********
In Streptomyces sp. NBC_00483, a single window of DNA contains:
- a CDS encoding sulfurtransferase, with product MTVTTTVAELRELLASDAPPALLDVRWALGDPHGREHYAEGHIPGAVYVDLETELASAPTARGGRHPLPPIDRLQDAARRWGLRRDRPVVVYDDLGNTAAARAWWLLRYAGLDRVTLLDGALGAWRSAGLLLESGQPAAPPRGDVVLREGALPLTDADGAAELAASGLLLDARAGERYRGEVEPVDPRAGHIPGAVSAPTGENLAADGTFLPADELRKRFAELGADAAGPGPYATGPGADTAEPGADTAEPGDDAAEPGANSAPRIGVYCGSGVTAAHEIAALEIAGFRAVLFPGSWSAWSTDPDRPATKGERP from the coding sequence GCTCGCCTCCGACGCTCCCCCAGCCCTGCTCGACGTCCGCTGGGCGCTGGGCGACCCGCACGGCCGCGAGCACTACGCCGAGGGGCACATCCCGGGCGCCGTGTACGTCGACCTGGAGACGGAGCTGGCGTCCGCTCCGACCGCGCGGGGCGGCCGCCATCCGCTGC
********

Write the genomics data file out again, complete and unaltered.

In Streptomyces sp. NBC_00483, a single window of DNA contains:
- a CDS encoding sulfurtransferase, with product MTVTTTVAELRELLASDAPPALLDVRWALGDPHGREHYAEGHIPGAVYVDLETELASAPTARGGRHPLPPIDRLQDAARRWGLRRDRPVVVYDDLGNTAAARAWWLLRYAGLDRVTLLDGALGAWRSAGLLLESGQPAAPPRGDVVLREGALPLTDADGAAELAASGLLLDARAGERYRGEVEPVDPRAGHIPGAVSAPTGENLAADGTFLPADELRKRFAELGADAAGPGPYATGPGADTAEPGADTAEPGDDAAEPGANSAPRIGVYCGSGVTAAHEIAALEIAGFRAVLFPGSWSAWSTDPDRPATKGERP from the coding sequence GCTCGCCTCCGACGCTCCCCCAGCCCTGCTCGACGTCCGCTGGGCGCTGGGCGACCCGCACGGCCGCGAGCACTACGCCGAGGGGCACATCCCGGGCGCCGTGTACGTCGACCTGGAGACGGAGCTGGCGTCCGCTCCGACCGCGCGGGGCGGCCGCCATCCGCTGC